The King’s Speech: A Good but Familiar Sound
It’s Oscar season, everybody, and if you must know, I really loved The Social Network. David Fincher really showed us that it is possible to make a surprisingly smart, hip, and actually well-acted movie about something as simple as Facebook. It’s something that no one really expected, and I’m pulling for it all the way this season to take home the Best Picture Oscar. Now, while other critics are saying the exact same thing, audiences aren’t exactly seeing it the way that I do. Instead, many of them are flocking to another movie that’s also based on a true story. Here’s the ironic part: it’s from Britain. So before I saw The Mechanic, I decided to check out the movie that’s garnishing as much buzz: The King’s Speech.
Based on the story of King George VI trying to overcome a stutter in time to motivate Britain during the brink of World War II, The King’s Speech gives us big-name Brits like Colin Firth, Geoffrey Rush (okay, he’s Australian, but it still counts), and Helena Bonham Carter to tell us this motivational tale of a man who would be king. This movie is neck-in-neck with The Social Network in the Best Picture race, but is it the best movie? No. Is it a bad movie? Not even. This movie was what you would expect from an inspirational movie and then some, but it seems too much like another inspirational movie called The Blind Side. You had someone come out of nowhere do something considerably crazy to a somewhat lost cause that, in the end, makes him come out stronger than ever.
Colin Firth plays Albert, the Duke of York, who has to make public speeches but has a bad stutter and is thus afraid to talk. His wife, Elizabeth (Helena Bonham Carter), consults a speech therapist named Lionel Logue (Geoffrey Rush) who is known for his unorthodox yet effective methods of therapy in Australia and also enjoys acting Shakespeare without any success. The resulting buildup and partnership leads to a friendship that becomes just as strong as the future king’s ability to speak becomes in the end.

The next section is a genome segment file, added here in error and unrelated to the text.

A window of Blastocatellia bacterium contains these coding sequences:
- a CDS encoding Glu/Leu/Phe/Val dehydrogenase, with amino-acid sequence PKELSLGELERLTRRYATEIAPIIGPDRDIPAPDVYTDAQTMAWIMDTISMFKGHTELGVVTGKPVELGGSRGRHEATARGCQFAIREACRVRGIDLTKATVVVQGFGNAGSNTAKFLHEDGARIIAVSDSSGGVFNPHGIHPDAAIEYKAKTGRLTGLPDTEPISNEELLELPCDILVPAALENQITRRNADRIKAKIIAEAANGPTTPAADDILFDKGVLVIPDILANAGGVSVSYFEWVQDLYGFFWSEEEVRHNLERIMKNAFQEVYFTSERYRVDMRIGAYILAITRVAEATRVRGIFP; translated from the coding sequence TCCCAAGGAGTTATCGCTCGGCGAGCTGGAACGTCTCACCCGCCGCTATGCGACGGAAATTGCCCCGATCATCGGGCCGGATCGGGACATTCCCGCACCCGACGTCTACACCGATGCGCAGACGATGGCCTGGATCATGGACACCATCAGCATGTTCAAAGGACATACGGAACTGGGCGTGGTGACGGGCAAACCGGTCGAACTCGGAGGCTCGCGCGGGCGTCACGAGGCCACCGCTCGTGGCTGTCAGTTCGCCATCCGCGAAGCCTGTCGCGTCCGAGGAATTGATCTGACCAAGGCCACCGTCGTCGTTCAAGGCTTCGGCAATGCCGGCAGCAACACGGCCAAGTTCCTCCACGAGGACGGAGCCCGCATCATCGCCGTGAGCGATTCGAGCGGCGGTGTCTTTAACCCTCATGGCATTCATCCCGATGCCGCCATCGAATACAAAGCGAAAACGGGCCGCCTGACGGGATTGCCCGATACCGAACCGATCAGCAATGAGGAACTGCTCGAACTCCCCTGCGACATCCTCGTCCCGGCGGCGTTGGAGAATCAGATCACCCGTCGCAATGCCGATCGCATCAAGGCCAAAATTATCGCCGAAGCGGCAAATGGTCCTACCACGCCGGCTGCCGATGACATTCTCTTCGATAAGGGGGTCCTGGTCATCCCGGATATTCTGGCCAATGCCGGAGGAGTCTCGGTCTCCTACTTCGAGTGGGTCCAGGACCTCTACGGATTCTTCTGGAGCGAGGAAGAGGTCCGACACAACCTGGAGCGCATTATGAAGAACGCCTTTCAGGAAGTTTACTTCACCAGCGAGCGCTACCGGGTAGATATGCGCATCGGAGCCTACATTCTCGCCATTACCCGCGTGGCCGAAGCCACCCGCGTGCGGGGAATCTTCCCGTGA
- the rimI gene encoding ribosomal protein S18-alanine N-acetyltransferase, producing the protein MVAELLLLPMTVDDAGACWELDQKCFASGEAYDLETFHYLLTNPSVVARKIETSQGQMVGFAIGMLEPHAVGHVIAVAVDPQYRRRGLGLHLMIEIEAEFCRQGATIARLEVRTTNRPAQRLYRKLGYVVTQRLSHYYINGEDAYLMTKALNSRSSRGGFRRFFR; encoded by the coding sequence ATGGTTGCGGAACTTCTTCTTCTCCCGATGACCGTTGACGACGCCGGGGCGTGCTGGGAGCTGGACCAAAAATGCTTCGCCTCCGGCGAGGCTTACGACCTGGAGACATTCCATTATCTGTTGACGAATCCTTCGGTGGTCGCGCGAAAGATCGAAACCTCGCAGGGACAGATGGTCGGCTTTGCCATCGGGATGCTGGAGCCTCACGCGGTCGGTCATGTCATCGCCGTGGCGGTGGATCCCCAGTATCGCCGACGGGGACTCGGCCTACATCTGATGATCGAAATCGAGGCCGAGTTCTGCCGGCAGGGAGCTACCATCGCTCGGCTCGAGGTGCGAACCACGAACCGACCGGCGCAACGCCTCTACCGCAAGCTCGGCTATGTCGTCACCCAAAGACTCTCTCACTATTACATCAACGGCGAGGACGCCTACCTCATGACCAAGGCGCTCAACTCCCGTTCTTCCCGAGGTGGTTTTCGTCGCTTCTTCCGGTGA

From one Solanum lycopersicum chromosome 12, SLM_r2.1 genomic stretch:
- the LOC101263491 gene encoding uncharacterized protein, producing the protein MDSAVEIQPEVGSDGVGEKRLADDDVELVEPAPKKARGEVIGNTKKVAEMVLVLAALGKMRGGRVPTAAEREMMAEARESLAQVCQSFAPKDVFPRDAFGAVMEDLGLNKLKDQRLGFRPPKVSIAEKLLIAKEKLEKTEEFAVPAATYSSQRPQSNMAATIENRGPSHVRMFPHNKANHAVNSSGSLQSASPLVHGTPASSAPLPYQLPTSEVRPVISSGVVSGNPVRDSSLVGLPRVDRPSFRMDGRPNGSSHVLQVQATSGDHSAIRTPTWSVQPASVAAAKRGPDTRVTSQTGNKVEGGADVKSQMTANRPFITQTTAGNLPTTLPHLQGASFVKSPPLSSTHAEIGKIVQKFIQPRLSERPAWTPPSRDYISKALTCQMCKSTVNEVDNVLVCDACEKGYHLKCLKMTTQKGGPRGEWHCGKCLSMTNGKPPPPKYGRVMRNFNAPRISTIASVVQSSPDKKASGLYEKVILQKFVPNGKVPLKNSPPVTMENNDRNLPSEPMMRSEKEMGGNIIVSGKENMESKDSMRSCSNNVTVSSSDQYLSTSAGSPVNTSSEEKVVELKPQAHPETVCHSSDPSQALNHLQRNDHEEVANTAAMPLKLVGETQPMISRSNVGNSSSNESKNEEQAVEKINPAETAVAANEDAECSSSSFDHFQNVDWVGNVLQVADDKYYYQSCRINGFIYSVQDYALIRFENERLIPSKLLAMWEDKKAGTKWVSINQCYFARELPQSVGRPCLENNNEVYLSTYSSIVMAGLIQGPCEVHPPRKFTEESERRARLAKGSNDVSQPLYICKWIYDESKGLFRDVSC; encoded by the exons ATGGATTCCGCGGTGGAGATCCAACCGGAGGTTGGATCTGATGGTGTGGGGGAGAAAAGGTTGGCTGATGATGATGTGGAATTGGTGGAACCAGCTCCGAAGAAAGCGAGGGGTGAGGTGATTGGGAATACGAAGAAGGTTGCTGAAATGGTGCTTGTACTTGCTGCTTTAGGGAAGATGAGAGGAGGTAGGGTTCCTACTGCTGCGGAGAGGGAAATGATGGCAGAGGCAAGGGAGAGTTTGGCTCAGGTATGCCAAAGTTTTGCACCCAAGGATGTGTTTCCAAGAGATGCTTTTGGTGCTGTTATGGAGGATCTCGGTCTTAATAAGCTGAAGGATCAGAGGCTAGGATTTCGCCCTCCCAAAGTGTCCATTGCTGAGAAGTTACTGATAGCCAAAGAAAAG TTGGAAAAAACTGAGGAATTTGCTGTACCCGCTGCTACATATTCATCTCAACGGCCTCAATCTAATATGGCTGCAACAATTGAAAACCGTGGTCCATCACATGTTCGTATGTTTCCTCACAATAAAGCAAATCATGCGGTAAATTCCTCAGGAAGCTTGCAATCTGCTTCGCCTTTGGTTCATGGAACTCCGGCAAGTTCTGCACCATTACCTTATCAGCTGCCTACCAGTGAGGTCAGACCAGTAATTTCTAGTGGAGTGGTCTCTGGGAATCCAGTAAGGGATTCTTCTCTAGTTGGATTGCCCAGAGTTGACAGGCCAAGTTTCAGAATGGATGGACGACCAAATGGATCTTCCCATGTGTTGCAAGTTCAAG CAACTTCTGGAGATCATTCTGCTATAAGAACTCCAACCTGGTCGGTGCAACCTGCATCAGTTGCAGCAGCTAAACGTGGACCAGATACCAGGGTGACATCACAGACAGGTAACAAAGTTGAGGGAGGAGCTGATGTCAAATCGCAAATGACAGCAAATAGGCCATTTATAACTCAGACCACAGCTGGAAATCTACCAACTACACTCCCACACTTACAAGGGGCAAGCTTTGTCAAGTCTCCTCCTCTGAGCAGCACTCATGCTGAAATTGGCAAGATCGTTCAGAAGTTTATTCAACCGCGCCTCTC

Firth is getting a reputation for this role as he has won the “Best Actor” from almost every single critic’s circle out there as well as the Golden Globe for this role, partially because he can actually make a convincing stutter. He really made his character seem natural and believable, which is hard for a character like his. Helena Bonham Carter’s performance didn’t leave much of an impression because she always seems to have a very still, calculating face with little emotion that only comes out through her voice. The role that stood out the most, however, was Geoffrey Rush. He made just about every scene that he was in with Firth entertaining, interesting, and at times really funny. His performance probably deserves the Best Supporting Actor Oscar more than Christian Bale, but I haven’t seen The Fighter, so I really can’t tell.
The movie does benefit of having a great ensemble, but that was because it benefitted from big-named talents, so that really doesn’t reflect much on the director. The inspirational arc that this movie has is similar to, like I said, other movies like The Blind Side and Stand and Deliver. In fact, if you were to pair this movie with Blind Side, you can easily pick out the similarities, especially the final scene. The story itself isn’t bad, and it does have the heart needed to make this movie work, even if it does come across a little too much by trying to make the audience root for this guy when the burden comes crashing down on him and putting in some obvious moments like George proclaiming “I have a voice”. My only real big criticism, besides the arc, is on the camerawork of this film. The camera puts the actors on the corner or on the far side of the screen as opposed to the center, which if you’re going to put a backdrop or some form of movement that goes with the scene is fine, but there wasn’t any, so why not put the characters in the center?
Bottom Line: The King’s Speech is good like The Blind Side is good. It does suffer from the inspirational schmaltz at times, but it’s pretty good. The acting is great from Firth and Rush, it does build up in an entertaining and even funny way, and it does have heart. I wouldn’t call this the potential “Best Picture” as it didn’t amaze me like The Social Network did; but nevertheless, it’s one of the best and still worth checking out.
Final Rating: 8 out of 10 – Do Go